Bury Me Not
The other western gracing NYC's theaters this weekend is Tommy Lee Jones' The Three Burials of Melquiades Estrada. No nominations for this one, or front page think-pieces, but I predict it will endure as an idosyncratic work of art while Brokeback will be embalmed on the AFI list and air with numbing repetition as a "classic" on TNT. Not to deny it's quality, it's a well-crafted melodrama with impressive performances, but it doesn't seek to transcend it's romance-novel scenario, concerned only in mounting it with a certain amount of intelligence. It succeeds in that, but such success inevitably leads to diminishing returns with each viewing. Ang Lee is no Sirk.
Melquiades aims for the romantic fatalism of Bring Me the Head of Alfredo Garcia but skimps on the romanticism. It's an improvement. Tommy Lee Jones plays Pete Perkins, a taciturn ranch-hand crushed by the murder of his pal Melquiades by a nervous border guard (Barry Pepper). It fits the template of a classic Western hero - a loner with a moral imperative to right an individual wrong, it's Scott in Boetticher or Stewart in Mann, except Jones' actions frequently exceed the moral imprimatur. His violence comes partly from pathology, forcing Pepper to siphon antifreeze, dragging him on a rope through the river - the casual nature of the violence is shocking.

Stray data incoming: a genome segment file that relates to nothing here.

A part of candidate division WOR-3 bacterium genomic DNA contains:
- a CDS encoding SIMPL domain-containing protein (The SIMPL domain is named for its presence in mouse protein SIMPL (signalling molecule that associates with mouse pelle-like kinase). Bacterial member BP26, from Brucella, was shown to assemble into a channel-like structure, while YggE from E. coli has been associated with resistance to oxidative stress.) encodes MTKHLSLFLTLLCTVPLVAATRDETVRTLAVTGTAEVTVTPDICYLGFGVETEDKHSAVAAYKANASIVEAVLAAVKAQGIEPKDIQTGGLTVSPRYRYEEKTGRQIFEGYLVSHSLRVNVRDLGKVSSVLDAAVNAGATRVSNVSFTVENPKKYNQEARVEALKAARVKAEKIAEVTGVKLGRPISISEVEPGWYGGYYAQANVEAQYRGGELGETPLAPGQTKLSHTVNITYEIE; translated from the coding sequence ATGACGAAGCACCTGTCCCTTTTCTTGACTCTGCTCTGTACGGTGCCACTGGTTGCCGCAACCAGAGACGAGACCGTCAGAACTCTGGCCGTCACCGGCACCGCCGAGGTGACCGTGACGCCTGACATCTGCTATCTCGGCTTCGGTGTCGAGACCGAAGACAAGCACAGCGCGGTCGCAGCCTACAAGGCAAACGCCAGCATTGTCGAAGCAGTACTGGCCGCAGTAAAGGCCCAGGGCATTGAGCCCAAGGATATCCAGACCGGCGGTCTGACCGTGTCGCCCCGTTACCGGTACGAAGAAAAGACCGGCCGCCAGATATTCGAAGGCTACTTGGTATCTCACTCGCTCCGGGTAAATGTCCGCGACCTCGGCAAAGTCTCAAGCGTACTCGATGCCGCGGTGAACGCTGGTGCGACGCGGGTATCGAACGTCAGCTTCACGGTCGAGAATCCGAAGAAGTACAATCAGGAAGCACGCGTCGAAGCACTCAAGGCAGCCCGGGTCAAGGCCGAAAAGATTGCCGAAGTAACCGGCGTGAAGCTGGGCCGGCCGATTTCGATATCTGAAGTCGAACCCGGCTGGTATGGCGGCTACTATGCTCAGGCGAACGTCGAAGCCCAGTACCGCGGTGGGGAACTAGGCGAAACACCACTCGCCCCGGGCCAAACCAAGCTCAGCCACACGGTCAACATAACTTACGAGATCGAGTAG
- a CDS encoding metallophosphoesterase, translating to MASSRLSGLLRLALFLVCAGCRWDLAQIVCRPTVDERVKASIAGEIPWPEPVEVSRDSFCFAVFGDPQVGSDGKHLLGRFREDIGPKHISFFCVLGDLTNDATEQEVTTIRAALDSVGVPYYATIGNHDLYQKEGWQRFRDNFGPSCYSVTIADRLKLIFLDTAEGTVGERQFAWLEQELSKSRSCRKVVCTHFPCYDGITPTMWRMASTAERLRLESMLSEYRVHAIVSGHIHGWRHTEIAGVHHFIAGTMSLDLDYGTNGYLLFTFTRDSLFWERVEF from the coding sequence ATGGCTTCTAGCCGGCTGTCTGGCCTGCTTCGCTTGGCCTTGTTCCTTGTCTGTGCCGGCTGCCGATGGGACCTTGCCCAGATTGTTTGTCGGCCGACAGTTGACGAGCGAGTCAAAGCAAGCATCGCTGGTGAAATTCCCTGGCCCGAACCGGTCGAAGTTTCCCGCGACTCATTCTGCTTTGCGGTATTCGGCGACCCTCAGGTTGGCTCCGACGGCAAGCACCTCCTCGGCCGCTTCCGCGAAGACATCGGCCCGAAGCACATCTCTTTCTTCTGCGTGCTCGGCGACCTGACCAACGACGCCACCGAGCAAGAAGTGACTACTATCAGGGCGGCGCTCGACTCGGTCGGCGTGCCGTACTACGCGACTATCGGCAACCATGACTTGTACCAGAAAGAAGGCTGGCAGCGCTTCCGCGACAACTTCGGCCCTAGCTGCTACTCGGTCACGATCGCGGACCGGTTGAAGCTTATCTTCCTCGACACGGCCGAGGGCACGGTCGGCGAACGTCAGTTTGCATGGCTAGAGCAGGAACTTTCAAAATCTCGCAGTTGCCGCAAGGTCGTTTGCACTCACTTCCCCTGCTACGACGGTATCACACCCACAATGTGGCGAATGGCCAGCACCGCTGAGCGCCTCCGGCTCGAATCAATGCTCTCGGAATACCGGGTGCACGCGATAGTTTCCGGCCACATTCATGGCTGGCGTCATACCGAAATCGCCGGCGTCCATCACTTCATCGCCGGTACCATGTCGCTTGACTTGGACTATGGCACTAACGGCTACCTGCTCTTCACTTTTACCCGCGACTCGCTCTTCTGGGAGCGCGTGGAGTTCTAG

Perkins is more lonely than loner - talking and grooming Mel's corpse along the way, Pepper screams that he's mad, and occasionally we believe him. He's also clueless with women - Scott's distanced chivalry turned into muddled incomprehension - his phone call to Melissa Leo is a stunning example of male self-absorption. And yet his mission is noble - returning Mel's body to his tiny Mexican home. The film takes a remarkable shift during the journey - as we view Perkins from Pepper's perspective, he becomes less a hero than a man living out of his time (Jones' casting in the Coen Bros. adaptation of Cormac McCarthy's No Country For Old Men is spot on). He's to be pitied.
And there are material pleasures: Mel and Pepper's cabin-feverish wife dance in a seedy hotel room; Levon Helm sways to the Mexican radio he can't understand; Pepper sobs at a soap opera in front of bemused vaqueros; men subsumed in landscape.
A great accomplishment: would've made it into the best of 2005, and I'l l make sure to remember it when I make my list for this year.
Rosenbaum has a rave of his own. Great minds housed in chiseled bodies tend to think alike.
Note: this post was eaten once by blogger.com, so a fine comment was destroyed. Such is life.